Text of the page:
Mental health awareness week 2019: The prevalence in refugees and asylum seekers
Written by Gunita Cheema, Volunteer at ACAA…
Written by Gunita Cheema, Volunteer at ACAA
The annual UK Parliament Week saw a number of organisations explore what Parliament means to their community. The Afghanistan and Central Asian Association were pleased to hold their conference highlighting debates about the future of Afghanistan – with a particular focus on the impact to the citizens of Afghanistan. We want to give a special thanks to our Trustee Matthew Durkin, who chaired the event, and Ruth Cadbury MP who gave the opening remarks.
Dr Nasimi introduced the conference with an overview of the integration challenges faced by refugees upon arrival into the UK. This was followed by a two-panel discussion on “The Situation in Afghanistan: Politics, Security and Human Rights” and “The Situation in the UK: Obstacles and Challenges to Integration Faced by Afghan Refugees”.
The first speaker, Emma Graham Harrison, gave an insightful overview of the situation in Afghanistan from a journalistic perspective. As a writer for The Guardian who lived in Afghanistan for 5 years, she described how when she first came to Afghanistan, the government were continuously dishonest about the situation with false claims that the Taliban were being successfully destroyed. While she accepts the demand for western engagement, she vehemently stressed the need for this to be on Afghan terms. She also discussed elections and a “tragic security situation” which arose from the previous Parliamentary election. The October 2018 election became infamous as being the most violent in Afghan history and along with voter fraud and corruption Emma argued that the upcoming Presidential debate is likely to be met with similar circumstances. She concluded that Afghanistan is still facing a highly difficult security situation.
Naveed Noormal, First Secretary at the Embassy of Afghanistan, highlighted the commitment by the Afghan government to refugees and promoting human rights. He stressed that Afghanistan has made huge progress in the promotion and protection of human rights. Significantly, Afghanistan was one of the first Islamic Countries to join the United Nations High Commissioner for Refugees. The implementation of an independent human rights commission further developed the promotion of human rights. Naveed highlighted how refugees have been used as a political tool and recommended that host nations consider refugees as potential for the nation, not a threat.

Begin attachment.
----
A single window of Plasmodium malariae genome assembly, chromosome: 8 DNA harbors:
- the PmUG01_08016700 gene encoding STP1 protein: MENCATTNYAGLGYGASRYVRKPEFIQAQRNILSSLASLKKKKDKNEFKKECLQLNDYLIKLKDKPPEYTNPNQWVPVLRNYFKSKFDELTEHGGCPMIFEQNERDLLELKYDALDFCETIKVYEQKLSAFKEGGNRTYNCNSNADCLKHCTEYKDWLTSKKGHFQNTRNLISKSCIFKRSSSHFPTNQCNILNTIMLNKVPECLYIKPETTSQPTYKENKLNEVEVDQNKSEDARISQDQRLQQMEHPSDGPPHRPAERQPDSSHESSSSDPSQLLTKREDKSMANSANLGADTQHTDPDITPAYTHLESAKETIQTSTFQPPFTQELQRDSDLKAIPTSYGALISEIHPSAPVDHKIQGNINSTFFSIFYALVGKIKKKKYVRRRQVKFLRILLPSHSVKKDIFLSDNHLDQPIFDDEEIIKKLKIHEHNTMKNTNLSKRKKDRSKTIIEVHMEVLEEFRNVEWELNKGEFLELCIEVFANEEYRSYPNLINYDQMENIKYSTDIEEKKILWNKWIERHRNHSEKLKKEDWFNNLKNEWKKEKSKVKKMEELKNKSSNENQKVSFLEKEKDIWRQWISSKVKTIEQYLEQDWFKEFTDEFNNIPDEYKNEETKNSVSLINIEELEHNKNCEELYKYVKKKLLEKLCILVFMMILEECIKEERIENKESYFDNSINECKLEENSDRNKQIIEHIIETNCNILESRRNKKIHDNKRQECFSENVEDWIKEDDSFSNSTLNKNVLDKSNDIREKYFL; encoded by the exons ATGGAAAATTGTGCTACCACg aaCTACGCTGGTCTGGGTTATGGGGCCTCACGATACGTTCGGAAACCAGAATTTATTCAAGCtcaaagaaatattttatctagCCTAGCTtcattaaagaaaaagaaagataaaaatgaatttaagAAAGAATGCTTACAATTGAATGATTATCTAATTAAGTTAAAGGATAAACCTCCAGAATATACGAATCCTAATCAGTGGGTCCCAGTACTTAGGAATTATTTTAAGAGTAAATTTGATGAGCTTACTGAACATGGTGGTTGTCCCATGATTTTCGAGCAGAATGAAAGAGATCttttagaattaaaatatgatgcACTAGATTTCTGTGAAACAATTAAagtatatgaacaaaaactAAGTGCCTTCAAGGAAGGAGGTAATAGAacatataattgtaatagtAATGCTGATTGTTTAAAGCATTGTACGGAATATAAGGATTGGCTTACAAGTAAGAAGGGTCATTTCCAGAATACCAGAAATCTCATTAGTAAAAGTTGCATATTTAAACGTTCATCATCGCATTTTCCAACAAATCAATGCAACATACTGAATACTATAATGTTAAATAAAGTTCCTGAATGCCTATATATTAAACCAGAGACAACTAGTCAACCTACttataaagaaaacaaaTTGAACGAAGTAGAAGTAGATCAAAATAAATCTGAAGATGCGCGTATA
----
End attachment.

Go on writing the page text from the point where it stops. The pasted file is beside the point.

Harun Najafizada from Iran International discussed key two questions: what is going wrong in Afghanistan and what can be done? Afghanistan geographic location means becoming a Western ally is not an easy job. These problems are exacerbated by the fact that the central government in Afghanistan is too centralised and in the hands of only one man. As a result, Harun reiterated Emma’s debate that the process of the next election will be deeply flawed.
Our first speaker of the second panel, Jamie Bell, gave a legal insight into the situation facing refugees and asylum seekers in the UK. They are often left out of the conversation to dictate the laws and policies that directly affect them. It is up to the lawyers representing them to ensure the protection of their human rights. A significant part of this is challenging UK policy especially regarding detention centres and chartered flights home. The ‘hostile environment’ that has dictated UK policy toward migrants and refugees has undoubtedly resulted in the rights of refugees being undermined. Forcibly returning asylum seekers back to Afghanistan has led many clients to ask, “how can the UK say that Kabul is safe?”. Overall, Jamie gave a much-needed overview of the way in which the UK government has repeatedly ignored the suffering of refugees.
The panel moved to Dr. Ayesha Ahmad from St. George’s University of London who discussed gender-based violence and mental health issues faced by Afghan refugees. What was surprising to learn was how little academic focus there was on the mental health of those who have fled Afghanistan. Ayesha emphasised the way in which war effects each individual differently, and this is not represented in academic literature. In the UK, the Home Office often reduces refugees to only their experiences as a victim. As a result, there is a ‘discourse of disbelief’ surrounding refugees who come to the UK in which that have to continuously look for evidence in cases for Asylum.
Finally, Madeline Abbas from University of Manchester discussed Islamophobia in the current political context. Following the refugee crisis, there has been a rising amount of Islamophobia cases, further fuelled by the Brexit referendum in racial sensationalism was used during the campaign. Madeline emphasised the role of grassroots charities like ACAA. They are able to bridge policy debates between policy-makers and refugees to bring them into the political field. Importantly, charities are able to provide safe spaces for refugees who are often marginalised upon arrival in the UK.
Overall, the two-panel discussion provided a much-needed debate on the issues surrounding Afghans living in Afghanistan or abroad. Largely, conversations have tended to focus only on the political situation which has ultimately ignored the very people who are impacted. Therefore, this event was unique and the issues raised were important to understand how Afghanistan should to move forward to protect the citizens and to establish peace.